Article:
Indicators for Monitoring and Measuring Impacts of Heat on Health

MetricGood Practice IndicatorsExamples
Excess all-cause mortality
  • Estimated daily excess all-cause mortality by age group and region (1-64)(Over 65)
  • All-cause mortality, all ages and by ages
UK Heatwave Mortality Monitor

European Monitoring of Excess Mortality

Pascal et al. 2021. Evolving heat waves characteristics challenge heat warning systems and prevention plans. International Journal of Biometeorology volume 65.
Heat-related mortality
  •  Number of summertime heat-related deaths by year;
  • Annual rate for deaths classified by medical professionals as “heat-related” based on death certificate record
US-CDC Environmental Public Health Tracking

US EPA Climate Change Indicators: Heat-Related Deaths
Heat-related illnesses
  • Hospitalization rates for “heat-related” illnesses such as heat exhaustion, heat cramps, mild heat edema (swelling in the legs and hands), heat syncope (fainting), and heat stroke, based on hospital discharge records for patients who are admitted to the hospital for 23 hours or more;
  • Age-adjusted rate of hospitalization for heat stress per 100,000 population;
  • Crude rate of hospitalization for heat stress per 100,000 population;
  • Number of hospitalizations for heat stress;
  • Heat Stress Emergency Department Visits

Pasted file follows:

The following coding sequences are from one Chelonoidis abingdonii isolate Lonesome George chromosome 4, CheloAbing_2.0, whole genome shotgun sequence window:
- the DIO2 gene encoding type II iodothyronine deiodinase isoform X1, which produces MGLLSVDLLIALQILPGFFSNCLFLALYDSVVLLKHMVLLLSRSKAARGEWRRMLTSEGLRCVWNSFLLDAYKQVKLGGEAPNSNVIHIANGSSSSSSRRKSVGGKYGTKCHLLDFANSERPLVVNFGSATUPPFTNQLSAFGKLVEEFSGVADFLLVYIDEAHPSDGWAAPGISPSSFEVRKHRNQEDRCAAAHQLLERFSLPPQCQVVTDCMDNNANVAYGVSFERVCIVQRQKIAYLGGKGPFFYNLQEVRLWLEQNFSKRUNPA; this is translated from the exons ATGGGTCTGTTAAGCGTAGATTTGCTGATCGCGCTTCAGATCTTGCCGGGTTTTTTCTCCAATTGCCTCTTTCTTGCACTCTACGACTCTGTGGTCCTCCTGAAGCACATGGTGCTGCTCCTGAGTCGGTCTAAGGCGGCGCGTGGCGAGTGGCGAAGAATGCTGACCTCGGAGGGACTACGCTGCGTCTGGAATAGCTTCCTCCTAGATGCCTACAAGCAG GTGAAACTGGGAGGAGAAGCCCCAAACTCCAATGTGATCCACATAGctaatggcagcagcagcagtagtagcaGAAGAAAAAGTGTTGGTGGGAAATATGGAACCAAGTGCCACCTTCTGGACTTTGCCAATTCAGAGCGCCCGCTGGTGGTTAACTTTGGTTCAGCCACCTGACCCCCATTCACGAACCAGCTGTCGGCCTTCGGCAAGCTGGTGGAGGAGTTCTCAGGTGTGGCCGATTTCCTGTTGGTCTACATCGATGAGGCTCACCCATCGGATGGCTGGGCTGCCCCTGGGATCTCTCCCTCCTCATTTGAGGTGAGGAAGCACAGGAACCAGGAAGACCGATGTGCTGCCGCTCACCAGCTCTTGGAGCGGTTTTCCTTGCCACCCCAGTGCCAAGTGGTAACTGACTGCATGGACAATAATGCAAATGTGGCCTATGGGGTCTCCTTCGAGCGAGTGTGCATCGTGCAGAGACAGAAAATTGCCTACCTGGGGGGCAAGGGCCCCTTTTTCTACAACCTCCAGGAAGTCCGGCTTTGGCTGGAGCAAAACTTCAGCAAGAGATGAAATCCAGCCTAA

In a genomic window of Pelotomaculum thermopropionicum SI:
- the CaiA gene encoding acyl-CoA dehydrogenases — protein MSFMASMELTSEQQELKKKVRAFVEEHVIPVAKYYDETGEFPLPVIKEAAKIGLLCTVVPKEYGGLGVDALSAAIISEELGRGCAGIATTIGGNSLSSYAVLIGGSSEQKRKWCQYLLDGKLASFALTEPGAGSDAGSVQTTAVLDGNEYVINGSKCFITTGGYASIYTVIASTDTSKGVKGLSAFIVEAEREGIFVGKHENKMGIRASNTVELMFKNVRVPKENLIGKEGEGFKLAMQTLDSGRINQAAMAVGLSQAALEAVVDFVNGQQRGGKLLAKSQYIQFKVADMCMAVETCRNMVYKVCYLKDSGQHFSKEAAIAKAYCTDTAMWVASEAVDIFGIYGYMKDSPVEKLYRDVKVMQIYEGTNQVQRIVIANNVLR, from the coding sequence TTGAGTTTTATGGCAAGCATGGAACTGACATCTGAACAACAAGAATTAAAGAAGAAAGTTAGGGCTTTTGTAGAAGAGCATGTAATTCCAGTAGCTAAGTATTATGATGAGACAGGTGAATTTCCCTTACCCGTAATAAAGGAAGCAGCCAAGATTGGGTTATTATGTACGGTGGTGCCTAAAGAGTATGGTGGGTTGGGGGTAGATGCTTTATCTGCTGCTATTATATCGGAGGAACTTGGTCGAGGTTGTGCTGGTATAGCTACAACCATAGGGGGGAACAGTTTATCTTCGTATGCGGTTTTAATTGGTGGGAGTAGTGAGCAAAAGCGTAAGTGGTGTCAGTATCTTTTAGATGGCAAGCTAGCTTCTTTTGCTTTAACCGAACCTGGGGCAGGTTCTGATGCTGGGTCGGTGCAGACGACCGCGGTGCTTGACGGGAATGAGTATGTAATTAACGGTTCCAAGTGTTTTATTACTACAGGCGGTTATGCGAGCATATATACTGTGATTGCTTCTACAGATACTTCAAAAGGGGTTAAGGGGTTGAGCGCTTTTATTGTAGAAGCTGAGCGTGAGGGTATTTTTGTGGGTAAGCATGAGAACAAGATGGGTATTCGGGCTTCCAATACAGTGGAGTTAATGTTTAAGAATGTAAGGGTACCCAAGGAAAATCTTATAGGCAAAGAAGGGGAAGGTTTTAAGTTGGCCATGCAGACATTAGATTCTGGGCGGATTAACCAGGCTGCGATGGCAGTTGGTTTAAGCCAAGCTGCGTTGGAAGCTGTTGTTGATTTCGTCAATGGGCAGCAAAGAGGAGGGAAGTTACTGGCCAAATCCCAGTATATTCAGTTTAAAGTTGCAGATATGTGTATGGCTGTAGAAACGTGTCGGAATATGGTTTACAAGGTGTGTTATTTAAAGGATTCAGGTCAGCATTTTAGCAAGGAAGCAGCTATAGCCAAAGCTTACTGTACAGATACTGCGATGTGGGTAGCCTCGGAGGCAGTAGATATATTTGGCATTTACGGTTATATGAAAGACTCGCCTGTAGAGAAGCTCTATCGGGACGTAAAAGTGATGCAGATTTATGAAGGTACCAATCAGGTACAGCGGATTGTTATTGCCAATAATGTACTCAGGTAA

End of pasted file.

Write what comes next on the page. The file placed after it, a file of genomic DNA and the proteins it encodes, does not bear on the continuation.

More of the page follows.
• Emergency consultations by general practitioners for heat stroke or dehydration, all ages and by age, as a primary or second cause of diagnosis
US EPA Climate Change Indicators: Heat-Related Illnesses

US-CDC Environmental Public Health Tracking

US-CDC Heat Stress Illness Indicators

Pascal et al. 2021. Evolving heat waves characteristics challenge heat warning systems and prevention plans. International Journal of Biometeorology volume 65.
Emergency department visits for heat stress
  • Annual age-adjusted rate of emergency department visits for heat stress per 100,000 population;
  • Annual crude rate of emergency department visits for heat stress per 100,000 population;
  • Annual number of emergency department visits for heat stress.
  • Emergency room visits for hyperthermia, dehydration or hyponatremia, all ages and by age as a primary or second cause of diagnosis
US-CDC – Environmental Public Health Tracking

US-CDC Indicators and Data

NIHHIS Experimental Heat Health Monitor

Pascal et al. 2021. Evolving heat waves characteristics challenge heat warning systems and prevention plans. International Journal of Biometeorology volume 65.
Energy demand
  • Heating and cooling degree days
US-EPA Climate Change Indicators
Productivity loss
  • Working hours lost to heat stress;
  • Percentage of GDP lost to heat stress
Working on a warmer planet: The impact of heat stress on labour productivity and decent work (ILO)
Exposure measures
  • Number of Extreme Heat Days;
  • Dates of Extreme Heat Days;
  • Number of Extreme Heat Events;
  • Dates of Extreme Heat Events
US CDC Indicator: Historical Extreme Heat Days and Events
Temperature distribution
  • Daily estimates of maximum temperature for summer months (May-September);
  • Daily estimates of maximum heat index for summer months (May-September)
US-CDC Indicator: Temperature Distribution